Homeownership Terms to Know: Rent-Back Agreement, Joint Tenancy & More

From the outside, buying a home may seem like a zero-sum game: the seller relinquishes ownership of a property to the buyer in exchange for money and the buyer becomes the property’s new outright owner. However, there’s more nuance to homeownership than meets the eye. The following homeownership agreements provide alternatives to a traditional home purchase. These options may be right for you when searching for your next home.

Homeownership Terms to Know

Rent-Back Agreement

A rent-back agreement (also known as a sale lease-back) is tailor-made for homeowners who are buying a home while selling their current one. Buying a home and selling a home are both significant undertakings in their own right, but when combined, everything is heightened. For all your planning, successfully executing both transactions is predicated on a variety of factors, including the local market conditions in both places.

A rent-back agreement is a clause in the sales contract that allows the seller to rent their old home from the buyer for an agreed-upon period of time before the buyer moves in. The agreement will include the length of the rental period and the seller’s rental costs, while spelling out the responsibilities of each party during the transition.

These agreements are mutually beneficial to buyers and sellers. Not only do sellers buy themselves time to find their new home, they collect proceeds from the sale of their current one, which can be used to help fund their new home purchase when the time comes. The money collected from sellers’ rent payments is an obvious bonus for buyers. And in a competitive market, making an offer that gives the seller flexibility in their moving timeline may help it stand out amongst the competition.


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Joint Tenancy

When two or more people purchase a property together, Joint Tenancy with Right of Survivorship (JTWROS) requires that all co-buyers hold an equal interest in the property and that they all come into ownership through the same title at the same time. If one co-owner dies, ownership passes to the other co-owner—this is known as Right of Survivorship.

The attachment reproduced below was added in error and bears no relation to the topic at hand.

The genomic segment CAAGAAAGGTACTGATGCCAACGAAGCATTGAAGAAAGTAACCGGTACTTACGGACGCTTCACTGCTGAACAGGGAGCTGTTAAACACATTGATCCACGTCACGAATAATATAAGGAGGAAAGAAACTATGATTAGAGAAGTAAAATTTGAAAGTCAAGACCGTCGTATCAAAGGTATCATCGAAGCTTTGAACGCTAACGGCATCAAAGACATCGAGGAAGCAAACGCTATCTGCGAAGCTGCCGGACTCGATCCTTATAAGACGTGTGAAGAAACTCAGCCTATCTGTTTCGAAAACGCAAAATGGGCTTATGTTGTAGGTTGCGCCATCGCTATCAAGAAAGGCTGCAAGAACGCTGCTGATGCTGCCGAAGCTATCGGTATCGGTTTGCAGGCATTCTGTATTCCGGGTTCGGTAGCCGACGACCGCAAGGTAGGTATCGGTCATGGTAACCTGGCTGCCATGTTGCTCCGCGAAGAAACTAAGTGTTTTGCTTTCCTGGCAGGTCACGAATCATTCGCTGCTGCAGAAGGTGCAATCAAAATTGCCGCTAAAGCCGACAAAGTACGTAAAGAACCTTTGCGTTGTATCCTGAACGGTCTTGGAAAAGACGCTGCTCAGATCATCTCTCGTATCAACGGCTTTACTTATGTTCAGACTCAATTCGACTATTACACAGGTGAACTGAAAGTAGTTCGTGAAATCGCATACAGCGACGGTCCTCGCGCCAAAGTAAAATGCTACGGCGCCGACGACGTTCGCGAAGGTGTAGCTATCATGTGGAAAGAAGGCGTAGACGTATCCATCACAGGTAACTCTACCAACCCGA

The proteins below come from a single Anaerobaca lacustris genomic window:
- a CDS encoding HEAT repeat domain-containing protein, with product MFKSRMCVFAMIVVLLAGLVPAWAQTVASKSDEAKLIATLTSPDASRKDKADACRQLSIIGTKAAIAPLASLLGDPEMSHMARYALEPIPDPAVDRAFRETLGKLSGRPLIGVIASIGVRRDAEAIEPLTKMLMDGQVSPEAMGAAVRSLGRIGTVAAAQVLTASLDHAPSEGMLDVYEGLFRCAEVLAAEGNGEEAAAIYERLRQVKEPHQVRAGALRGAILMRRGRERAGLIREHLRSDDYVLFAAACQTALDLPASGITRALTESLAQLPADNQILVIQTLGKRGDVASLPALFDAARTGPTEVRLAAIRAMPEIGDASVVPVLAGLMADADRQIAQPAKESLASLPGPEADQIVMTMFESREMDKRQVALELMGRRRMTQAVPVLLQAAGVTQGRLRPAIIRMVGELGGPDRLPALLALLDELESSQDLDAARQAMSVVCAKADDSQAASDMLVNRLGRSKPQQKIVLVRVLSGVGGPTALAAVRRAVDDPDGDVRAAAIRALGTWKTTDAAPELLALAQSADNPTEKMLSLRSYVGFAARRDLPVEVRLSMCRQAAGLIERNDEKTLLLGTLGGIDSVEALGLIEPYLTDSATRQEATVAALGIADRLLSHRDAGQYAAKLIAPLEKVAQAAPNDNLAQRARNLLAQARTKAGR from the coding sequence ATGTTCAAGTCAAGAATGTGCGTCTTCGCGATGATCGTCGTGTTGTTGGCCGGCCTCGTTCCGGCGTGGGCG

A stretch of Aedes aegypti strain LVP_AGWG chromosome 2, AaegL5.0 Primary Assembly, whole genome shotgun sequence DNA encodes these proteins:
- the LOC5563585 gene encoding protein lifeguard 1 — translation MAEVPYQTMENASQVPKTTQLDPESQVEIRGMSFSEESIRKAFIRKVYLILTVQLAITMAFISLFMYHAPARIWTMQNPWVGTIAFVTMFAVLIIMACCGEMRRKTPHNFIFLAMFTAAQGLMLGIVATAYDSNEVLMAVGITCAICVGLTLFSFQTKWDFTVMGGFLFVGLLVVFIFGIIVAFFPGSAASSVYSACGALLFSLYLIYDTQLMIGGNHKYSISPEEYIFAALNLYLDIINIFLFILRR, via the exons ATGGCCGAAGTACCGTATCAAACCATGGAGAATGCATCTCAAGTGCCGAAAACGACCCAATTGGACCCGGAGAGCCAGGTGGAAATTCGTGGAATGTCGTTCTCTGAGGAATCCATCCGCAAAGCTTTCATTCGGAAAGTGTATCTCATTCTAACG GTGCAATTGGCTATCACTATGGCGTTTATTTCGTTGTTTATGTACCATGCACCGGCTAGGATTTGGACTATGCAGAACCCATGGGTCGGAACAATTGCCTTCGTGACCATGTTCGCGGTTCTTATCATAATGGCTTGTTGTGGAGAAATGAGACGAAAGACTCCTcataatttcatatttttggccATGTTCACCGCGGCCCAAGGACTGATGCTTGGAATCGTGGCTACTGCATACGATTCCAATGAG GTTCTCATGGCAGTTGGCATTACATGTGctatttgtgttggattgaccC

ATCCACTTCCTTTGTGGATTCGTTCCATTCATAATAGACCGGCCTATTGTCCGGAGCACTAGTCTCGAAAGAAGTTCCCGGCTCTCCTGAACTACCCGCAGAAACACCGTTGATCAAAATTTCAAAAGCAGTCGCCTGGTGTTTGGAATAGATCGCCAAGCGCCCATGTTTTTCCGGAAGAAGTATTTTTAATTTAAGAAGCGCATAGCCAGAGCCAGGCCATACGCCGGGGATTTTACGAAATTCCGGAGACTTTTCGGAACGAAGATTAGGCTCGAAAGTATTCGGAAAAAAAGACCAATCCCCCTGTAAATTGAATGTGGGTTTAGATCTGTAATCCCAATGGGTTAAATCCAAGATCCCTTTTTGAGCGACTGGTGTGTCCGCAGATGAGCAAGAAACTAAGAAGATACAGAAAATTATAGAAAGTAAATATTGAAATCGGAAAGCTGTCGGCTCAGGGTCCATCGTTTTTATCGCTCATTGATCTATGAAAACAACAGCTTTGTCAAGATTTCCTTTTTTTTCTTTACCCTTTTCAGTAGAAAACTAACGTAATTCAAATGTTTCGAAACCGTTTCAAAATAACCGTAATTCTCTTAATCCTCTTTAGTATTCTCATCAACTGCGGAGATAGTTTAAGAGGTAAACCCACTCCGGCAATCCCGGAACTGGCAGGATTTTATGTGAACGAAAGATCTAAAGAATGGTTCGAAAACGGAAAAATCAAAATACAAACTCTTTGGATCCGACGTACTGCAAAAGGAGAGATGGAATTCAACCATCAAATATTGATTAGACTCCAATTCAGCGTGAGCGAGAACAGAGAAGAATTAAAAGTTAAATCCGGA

This form of co-buying a home presents an opportunity to prospective home buyers who may not yet have the means to purchase a home on their own by combining their buying power with that of their co-buyer. However, entering a real estate transaction with a co-buyer means that you’re financially tied together, which opens the door for added risk.

Tenancy In Common

When co-buyers hold a title as tenants in common, shares of the property can be divided equally or unequally. But even with a disparity in ownership percentage, no one owner may claim sole ownership of the property. When a tenant in common passes away, their ownership is bequeathed to their designated heir.

Tenancy In Severalty

Unlike Joint Tenancy and Tenancy in Common, Tenancy in Severalty represents an agreement in which one individual, corporation, or entity owns the property and does not share ownership with anyone. 

To learn more about the homeownership options available to you, and for help searching for your next home, connect with a local, experienced Windermere agent:



­­­­­­Featured Image Source: Getty Images – Image Credit: ArLawKa AungTun

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Where to Stay While You Sell Your Home